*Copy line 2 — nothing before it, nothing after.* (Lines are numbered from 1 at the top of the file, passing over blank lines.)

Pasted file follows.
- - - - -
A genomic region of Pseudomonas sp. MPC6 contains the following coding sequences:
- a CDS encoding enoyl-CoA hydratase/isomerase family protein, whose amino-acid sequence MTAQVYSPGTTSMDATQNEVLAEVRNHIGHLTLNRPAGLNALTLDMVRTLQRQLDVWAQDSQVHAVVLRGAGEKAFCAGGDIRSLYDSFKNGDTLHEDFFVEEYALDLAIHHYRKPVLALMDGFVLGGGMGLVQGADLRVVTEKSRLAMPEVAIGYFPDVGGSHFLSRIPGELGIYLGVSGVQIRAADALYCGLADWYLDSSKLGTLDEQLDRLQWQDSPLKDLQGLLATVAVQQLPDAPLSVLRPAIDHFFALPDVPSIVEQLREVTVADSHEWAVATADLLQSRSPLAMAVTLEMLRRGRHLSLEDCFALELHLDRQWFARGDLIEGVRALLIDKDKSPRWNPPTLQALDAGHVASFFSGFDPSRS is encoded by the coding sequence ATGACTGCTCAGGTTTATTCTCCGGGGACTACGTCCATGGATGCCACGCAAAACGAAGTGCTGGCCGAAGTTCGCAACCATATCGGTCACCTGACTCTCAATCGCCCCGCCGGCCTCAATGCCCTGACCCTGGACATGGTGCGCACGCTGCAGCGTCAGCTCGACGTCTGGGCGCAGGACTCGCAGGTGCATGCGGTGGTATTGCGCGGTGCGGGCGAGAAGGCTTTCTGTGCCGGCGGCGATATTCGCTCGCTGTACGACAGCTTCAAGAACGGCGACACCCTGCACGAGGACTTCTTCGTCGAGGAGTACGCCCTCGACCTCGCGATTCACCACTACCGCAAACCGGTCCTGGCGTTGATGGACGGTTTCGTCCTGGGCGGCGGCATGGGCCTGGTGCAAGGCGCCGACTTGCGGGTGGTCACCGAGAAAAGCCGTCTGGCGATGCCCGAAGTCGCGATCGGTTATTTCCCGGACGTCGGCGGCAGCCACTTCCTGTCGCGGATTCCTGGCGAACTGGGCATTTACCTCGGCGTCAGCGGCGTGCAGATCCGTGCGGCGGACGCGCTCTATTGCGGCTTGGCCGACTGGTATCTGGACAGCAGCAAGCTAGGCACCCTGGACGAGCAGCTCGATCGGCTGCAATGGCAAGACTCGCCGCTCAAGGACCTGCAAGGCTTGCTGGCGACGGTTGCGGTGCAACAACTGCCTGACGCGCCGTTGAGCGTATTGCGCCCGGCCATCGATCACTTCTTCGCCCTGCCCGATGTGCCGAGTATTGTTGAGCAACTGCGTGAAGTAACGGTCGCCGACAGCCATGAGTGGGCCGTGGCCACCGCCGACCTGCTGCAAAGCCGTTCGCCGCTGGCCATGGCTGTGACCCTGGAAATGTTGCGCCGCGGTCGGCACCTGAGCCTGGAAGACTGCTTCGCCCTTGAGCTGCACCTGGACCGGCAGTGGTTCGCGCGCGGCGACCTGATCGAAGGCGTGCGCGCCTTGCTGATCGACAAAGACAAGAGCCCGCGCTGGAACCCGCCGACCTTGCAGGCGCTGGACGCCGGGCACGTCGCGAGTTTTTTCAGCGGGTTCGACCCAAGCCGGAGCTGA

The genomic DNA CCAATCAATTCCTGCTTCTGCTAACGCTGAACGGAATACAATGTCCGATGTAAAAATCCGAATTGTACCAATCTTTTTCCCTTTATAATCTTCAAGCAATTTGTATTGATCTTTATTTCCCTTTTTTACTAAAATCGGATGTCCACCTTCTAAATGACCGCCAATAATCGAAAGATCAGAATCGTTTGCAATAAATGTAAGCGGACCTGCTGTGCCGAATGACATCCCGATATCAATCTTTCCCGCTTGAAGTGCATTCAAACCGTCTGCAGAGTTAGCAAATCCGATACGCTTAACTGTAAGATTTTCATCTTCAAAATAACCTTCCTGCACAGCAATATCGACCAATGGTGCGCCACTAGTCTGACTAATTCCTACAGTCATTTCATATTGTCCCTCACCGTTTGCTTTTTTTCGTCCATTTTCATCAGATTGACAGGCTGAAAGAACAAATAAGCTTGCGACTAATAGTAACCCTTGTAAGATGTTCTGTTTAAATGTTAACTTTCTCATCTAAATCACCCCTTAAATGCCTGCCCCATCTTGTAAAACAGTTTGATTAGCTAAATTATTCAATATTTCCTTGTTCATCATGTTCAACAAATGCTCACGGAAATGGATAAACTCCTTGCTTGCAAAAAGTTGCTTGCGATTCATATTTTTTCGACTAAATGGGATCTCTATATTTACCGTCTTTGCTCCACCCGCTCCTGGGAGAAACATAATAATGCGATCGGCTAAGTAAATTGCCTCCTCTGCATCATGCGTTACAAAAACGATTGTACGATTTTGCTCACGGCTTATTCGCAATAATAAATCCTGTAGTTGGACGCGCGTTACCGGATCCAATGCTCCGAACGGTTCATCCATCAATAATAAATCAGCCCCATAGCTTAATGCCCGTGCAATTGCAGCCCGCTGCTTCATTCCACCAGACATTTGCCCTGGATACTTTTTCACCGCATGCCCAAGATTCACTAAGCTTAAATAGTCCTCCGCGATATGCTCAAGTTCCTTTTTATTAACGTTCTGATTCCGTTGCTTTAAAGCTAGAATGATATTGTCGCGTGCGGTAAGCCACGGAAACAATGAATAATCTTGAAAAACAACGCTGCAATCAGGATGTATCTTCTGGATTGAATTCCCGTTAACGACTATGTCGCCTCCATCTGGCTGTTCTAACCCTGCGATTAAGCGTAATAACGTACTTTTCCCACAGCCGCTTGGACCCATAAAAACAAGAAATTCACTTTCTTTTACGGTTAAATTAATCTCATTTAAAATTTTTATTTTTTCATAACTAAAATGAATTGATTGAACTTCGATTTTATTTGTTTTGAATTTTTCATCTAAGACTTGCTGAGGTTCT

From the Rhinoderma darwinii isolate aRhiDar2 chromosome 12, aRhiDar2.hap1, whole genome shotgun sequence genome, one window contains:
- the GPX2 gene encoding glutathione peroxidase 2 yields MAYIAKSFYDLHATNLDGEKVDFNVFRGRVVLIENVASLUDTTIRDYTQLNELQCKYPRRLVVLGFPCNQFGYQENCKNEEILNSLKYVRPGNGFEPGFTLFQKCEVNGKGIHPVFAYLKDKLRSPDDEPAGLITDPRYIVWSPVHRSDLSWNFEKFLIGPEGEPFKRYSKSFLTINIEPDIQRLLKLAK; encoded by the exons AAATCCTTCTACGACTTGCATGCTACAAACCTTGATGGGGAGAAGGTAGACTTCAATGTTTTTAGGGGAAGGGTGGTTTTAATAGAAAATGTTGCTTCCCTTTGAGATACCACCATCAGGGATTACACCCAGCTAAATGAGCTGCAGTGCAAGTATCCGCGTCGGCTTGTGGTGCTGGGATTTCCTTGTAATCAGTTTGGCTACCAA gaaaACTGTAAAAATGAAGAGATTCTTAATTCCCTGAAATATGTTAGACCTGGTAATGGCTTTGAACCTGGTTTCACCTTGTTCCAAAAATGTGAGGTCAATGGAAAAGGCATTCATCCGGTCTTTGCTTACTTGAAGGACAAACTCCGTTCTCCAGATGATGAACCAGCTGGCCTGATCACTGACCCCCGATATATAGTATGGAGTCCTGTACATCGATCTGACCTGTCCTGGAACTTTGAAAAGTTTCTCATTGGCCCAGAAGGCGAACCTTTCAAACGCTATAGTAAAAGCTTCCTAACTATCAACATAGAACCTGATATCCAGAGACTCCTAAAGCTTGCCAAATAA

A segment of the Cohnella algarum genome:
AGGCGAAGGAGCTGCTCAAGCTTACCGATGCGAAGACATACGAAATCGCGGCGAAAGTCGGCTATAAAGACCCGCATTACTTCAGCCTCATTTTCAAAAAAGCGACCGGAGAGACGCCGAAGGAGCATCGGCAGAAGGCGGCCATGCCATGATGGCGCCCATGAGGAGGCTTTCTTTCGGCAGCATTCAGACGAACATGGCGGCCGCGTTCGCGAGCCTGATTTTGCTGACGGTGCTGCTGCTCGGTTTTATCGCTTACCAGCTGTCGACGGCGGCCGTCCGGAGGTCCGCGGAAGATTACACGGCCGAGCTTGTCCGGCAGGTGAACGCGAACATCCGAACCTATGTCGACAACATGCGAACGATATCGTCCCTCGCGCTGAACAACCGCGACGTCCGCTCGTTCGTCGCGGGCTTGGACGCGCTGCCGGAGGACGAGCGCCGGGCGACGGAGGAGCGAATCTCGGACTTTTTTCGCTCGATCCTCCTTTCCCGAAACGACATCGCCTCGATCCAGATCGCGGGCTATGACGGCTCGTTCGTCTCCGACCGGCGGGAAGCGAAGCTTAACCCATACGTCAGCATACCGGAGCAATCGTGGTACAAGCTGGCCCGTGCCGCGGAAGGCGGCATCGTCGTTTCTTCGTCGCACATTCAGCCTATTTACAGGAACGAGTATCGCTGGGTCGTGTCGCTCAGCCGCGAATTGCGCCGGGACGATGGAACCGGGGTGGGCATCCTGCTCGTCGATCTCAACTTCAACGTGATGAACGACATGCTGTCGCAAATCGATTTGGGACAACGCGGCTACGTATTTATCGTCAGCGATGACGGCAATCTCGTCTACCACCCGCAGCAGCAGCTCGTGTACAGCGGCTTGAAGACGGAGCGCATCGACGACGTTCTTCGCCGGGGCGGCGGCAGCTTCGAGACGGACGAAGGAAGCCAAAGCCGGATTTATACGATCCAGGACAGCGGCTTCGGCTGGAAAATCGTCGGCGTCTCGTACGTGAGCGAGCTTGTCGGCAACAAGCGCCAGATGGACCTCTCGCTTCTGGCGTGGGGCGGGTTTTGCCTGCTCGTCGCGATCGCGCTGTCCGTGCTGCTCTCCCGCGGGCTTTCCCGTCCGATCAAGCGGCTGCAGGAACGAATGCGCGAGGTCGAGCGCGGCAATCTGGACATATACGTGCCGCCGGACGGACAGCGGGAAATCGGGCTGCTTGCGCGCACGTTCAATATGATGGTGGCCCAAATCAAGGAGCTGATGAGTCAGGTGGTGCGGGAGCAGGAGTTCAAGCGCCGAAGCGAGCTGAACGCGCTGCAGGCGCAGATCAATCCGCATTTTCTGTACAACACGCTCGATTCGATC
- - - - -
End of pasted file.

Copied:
- a CDS encoding enoyl-CoA hydratase/isomerase family protein, whose amino-acid sequence MTAQVYSPGTTSMDATQNEVLAEVRNHIGHLTLNRPAGLNALTLDMVRTLQRQLDVWAQDSQVHAVVLRGAGEKAFCAGGDIRSLYDSFKNGDTLHEDFFVEEYALDLAIHHYRKPVLALMDGFVLGGGMGLVQGADLRVVTEKSRLAMPEVAIGYFPDVGGSHFLSRIPGELGIYLGVSGVQIRAADALYCGLADWYLDSSKLGTLDEQLDRLQWQDSPLKDLQGLLATVAVQQLPDAPLSVLRPAIDHFFALPDVPSIVEQLREVTVADSHEWAVATADLLQSRSPLAMAVTLEMLRRGRHLSLEDCFALELHLDRQWFARGDLIEGVRALLIDKDKSPRWNPPTLQALDAGHVASFFSGFDPSRS is encoded by the coding sequence ATGACTGCTCAGGTTTATTCTCCGGGGACTACGTCCATGGATGCCACGCAAAACGAAGTGCTGGCCGAAGTTCGCAACCATATCGGTCACCTGACTCTCAATCGCCCCGCCGGCCTCAATGCCCTGACCCTGGACATGGTGCGCACGCTGCAGCGTCAGCTCGACGTCTGGGCGCAGGACTCGCAGGTGCATGCGGTGGTATTGCGCGGTGCGGGCGAGAAGGCTTTCTGTGCCGGCGGCGATATTCGCTCGCTGTACGACAGCTTCAAGAACGGCGACACCCTGCACGAGGACTTCTTCGTCGAGGAGTACGCCCTCGACCTCGCGATTCACCACTACCGCAAACCGGTCCTGGCGTTGATGGACGGTTTCGTCCTGGGCGGCGGCATGGGCCTGGTGCAAGGCGCCGACTTGCGGGTGGTCACCGAGAAAAGCCGTCTGGCGATGCCCGAAGTCGCGATCGGTTATTTCCCGGACGTCGGCGGCAGCCACTTCCTGTCGCGGATTCCTGGCGAACTGGGCATTTACCTCGGCGTCAGCGGCGTGCAGATCCGTGCGGCGGACGCGCTCTATTGCGGCTTGGCCGACTGGTATCTGGACAGCAGCAAGCTAGGCACCCTGGACGAGCAGCTCGATCGGCTGCAATGGCAAGACTCGCCGCTCAAGGACCTGCAAGGCTTGCTGGCGACGGTTGCGGTGCAACAACTGCCTGACGCGCCGTTGAGCGTATTGCGCCCGGCCATCGATCACTTCTTCGCCCTGCCCGATGTGCCGAGTATTGTTGAGCAACTGCGTGAAGTAACGGTCGCCGACAGCCATGAGTGGGCCGTGGCCACCGCCGACCTGCTGCAAAGCCGTTCGCCGCTGGCCATGGCTGTGACCCTGGAAATGTTGCGCCGCGGTCGGCACCTGAGCCTGGAAGACTGCTTCGCCCTTGAGCTGCACCTGGACCGGCAGTGGTTCGCGCGCGGCGACCTGATCGAAGGCGTGCGCGCCTTGCTGATCGACAAAGACAAGAGCCCGCGCTGGAACCCGCCGACCTTGCAGGCGCTGGACGCCGGGCACGTCGCGAGTTTTTTCAGCGGGTTCGACCCAAGCCGGAGCTGA